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All reviews - Movies (26)

It's a Mad Mad Mad Mad World

Posted : 9 years, 6 months ago on 25 January 2008 02:02 (A review of It's a Mad, Mad, Mad, Mad World)

I just finished watching this film and I HAD to write about it.

The title with so many "mad" in it is perfect. This film is wild to the exact meaning of the word.

Stanley Kramer, a director so well known about his extraordinary dramas, such as Judgment at Nuremberg, Guess Who's Coming to Dinner and To Sir With Love, presents us with this magnificent comedy, not very typical of him, a very pleasant surprise.

But the credits must not all go to the director, because the cast is equally great: Spencer Tracy, Milton Berle, Sid Ceasar, Buddy Hackett, Mickey Rooney, and last but not least, my favorite, Terry-Thomas are some of the main names in this film and also the greatest names of comedy back in the 50's and 60's.

A group of people, who happened to be travelling each one to a different place, see a car crash, they all go help the victim. Unfortunately, it's a bit too late and the man is dying, but not before revealing there's a huge fortune (for those days anyway) buried under a big "W". Now, is every man for himself in a greedy and comic race against time to see who will get to the money first.

One of the funniest films I have ever seen, It's a Mad Mad Mad Mad World delivers what it promises and it doesn't disappoint for a minute.


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Rear Window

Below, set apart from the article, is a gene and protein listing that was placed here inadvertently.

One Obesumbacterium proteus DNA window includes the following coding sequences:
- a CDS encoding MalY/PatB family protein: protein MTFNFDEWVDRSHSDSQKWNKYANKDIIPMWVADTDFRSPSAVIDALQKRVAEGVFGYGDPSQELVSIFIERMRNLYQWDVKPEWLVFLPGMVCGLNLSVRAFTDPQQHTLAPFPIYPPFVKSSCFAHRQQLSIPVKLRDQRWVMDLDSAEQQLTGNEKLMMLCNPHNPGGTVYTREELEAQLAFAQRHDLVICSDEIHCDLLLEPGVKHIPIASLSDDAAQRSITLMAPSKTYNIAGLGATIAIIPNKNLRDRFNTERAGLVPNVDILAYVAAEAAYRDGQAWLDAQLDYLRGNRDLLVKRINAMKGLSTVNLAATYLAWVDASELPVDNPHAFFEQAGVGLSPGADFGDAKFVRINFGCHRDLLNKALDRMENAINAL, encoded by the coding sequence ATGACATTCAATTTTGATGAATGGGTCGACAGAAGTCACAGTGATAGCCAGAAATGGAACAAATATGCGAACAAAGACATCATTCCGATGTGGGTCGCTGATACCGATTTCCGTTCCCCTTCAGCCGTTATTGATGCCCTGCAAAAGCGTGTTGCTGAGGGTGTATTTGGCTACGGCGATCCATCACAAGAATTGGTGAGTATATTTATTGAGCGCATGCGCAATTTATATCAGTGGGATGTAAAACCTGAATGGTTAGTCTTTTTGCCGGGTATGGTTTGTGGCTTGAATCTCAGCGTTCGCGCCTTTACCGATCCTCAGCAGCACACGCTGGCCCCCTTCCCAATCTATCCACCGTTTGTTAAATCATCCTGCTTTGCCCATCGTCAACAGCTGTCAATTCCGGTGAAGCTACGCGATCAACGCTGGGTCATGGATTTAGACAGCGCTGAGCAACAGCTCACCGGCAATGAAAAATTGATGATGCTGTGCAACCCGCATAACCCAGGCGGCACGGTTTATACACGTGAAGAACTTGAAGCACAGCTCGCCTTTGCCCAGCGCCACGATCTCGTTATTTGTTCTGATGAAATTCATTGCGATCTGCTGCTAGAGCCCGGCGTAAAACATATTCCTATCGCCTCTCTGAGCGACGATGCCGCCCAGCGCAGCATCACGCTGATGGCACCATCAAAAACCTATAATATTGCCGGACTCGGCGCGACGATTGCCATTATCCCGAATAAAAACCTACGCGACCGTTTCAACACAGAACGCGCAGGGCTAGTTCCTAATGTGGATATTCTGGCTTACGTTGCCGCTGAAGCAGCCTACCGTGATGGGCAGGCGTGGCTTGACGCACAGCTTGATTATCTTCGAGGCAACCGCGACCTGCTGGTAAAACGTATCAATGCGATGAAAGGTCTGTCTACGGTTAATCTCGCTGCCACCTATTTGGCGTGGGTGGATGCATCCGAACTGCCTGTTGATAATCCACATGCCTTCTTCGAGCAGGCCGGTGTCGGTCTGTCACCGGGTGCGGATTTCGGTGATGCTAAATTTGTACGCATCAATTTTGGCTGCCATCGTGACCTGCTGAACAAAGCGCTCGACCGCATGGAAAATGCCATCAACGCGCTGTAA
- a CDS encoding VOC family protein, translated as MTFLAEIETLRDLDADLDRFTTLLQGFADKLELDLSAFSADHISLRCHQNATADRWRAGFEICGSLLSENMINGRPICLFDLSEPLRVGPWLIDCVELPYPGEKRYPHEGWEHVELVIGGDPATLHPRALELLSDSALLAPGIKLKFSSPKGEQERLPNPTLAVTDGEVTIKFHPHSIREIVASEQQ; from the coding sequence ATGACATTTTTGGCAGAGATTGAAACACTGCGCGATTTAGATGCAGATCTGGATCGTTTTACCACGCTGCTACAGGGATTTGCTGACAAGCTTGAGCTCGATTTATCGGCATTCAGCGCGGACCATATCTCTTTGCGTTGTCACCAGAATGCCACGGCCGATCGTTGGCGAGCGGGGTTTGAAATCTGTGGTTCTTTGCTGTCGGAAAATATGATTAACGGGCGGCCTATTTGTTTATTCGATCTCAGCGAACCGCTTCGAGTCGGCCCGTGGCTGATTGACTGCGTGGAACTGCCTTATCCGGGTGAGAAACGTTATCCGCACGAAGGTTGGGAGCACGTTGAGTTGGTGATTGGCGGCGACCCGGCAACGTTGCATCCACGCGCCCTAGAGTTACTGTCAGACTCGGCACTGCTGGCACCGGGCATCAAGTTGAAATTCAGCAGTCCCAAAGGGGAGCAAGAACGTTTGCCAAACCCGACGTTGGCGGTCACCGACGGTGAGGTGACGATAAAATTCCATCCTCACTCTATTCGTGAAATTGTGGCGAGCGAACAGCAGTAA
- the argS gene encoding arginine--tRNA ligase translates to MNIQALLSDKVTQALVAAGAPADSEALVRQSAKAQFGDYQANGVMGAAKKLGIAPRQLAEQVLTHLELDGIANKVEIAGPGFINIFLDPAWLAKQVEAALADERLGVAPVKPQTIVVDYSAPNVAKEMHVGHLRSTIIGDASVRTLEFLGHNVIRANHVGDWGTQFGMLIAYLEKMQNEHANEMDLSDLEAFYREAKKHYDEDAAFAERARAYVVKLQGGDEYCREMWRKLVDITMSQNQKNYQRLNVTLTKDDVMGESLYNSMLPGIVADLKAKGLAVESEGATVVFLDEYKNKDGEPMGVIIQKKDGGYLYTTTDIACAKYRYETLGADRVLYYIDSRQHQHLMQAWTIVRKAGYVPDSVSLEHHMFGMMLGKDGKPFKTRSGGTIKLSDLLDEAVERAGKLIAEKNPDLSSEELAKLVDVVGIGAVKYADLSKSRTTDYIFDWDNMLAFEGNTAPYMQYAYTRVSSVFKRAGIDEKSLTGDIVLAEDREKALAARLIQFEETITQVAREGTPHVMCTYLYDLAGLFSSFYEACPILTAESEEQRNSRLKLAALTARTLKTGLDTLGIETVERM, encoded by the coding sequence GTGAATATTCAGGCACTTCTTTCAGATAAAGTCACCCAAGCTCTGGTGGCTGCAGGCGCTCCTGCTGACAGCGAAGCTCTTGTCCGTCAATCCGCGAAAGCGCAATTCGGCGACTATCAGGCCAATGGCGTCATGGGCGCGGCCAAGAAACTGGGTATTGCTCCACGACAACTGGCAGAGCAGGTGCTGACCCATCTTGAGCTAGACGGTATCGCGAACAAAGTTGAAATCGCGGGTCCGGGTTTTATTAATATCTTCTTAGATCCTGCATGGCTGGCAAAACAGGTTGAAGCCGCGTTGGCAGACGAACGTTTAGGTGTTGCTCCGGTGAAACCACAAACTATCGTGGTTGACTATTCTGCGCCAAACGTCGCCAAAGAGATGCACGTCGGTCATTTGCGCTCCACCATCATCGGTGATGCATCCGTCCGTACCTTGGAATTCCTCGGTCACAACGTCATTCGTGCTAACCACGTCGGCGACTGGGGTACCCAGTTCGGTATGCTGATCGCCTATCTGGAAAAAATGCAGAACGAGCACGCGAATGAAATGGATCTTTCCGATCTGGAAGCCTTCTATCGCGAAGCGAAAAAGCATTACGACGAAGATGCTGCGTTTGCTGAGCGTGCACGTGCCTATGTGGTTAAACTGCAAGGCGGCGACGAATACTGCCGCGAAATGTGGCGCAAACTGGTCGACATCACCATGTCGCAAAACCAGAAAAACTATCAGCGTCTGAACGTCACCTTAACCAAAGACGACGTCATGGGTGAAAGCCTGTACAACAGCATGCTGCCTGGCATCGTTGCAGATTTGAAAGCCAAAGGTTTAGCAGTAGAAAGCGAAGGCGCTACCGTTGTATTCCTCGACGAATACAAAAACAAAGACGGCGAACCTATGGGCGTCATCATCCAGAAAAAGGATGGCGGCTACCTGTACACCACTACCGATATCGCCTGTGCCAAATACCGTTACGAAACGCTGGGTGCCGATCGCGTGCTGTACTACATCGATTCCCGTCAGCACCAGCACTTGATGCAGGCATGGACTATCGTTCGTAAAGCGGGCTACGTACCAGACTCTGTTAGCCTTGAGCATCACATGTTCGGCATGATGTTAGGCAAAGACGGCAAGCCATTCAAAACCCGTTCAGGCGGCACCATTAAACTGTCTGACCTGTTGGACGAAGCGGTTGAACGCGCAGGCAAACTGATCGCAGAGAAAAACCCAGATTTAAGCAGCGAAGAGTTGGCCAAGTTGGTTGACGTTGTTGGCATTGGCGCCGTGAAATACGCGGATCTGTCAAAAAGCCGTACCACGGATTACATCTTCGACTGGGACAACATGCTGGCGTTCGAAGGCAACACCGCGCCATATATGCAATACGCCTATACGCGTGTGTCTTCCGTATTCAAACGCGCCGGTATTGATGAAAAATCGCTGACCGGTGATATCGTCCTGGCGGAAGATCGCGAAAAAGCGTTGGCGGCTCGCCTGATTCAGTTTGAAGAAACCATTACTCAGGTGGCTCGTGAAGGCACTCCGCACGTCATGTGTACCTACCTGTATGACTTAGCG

Posted : 9 years, 6 months ago on 23 January 2008 09:45 (A review of Rear Window )

How many Masterpieces can one artist concieve in a lifetime? One? Two? Three if much? To most that's about it. But in one time or another, comes one that can turn everything he touches into gold. Shakespeare was like that, Da Vinci was like that, Chaplin was like that, just to name a few.

Another person that had this gift was Alfred Hitchcock. He's the kind of movie maker that knew exactly what he was doing and what he wanted.

He could turn a story about birds who attack people without any reason in a great thriller, and he did the same with the story of a man in a wheelchair, who can't walk or leave his room.

Rear Window is the story of L.B. Jeffries (James Stewart) a photographer who broke his leg in an automobile accident and now has to stay never ending weeks inside his appartment, in the company of his girlfriend Lisa (Grace Kelly), his maid Stella (Thelma Ritter) and his camera.

So to ease the boredom, Jeffries begins peeking at his neighbors. What seems like an innocent hobby, turns into a police investigation when he believes that he's the witness of a murder.

A typical Hitchcock movie, it's loaded with suspense and plot twists.

It's difficult to say if this is Hitchcock's finest, because of all the other films he did, but Rear Window deserves all the recognition and fame it has.

It will work for the audience 50 years from now as well as it did 50 years ago.


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Saw IV

Posted : 9 years, 6 months ago on 22 January 2008 10:43 (A review of Saw IV)

Saw 4 was the breath of fresh air that the series needed for so long. Saw 3 is the weakest of them all, because there's way too much sadistic scenes and way too little story.

The fourth film changes that. It doesn't has as many pointless gruesome scenes as its predecessor and it has an evolving and more believeble plot.

Picking up from where the third film left off, the film has two main storylines: one shows us that Jigsaw leaves a final puzzle behind after his death on the previous film; and the other is a flashback of what seems to be some time before the original film, showing a series of events that led "John" to lose all hope and turn into Jigsaw.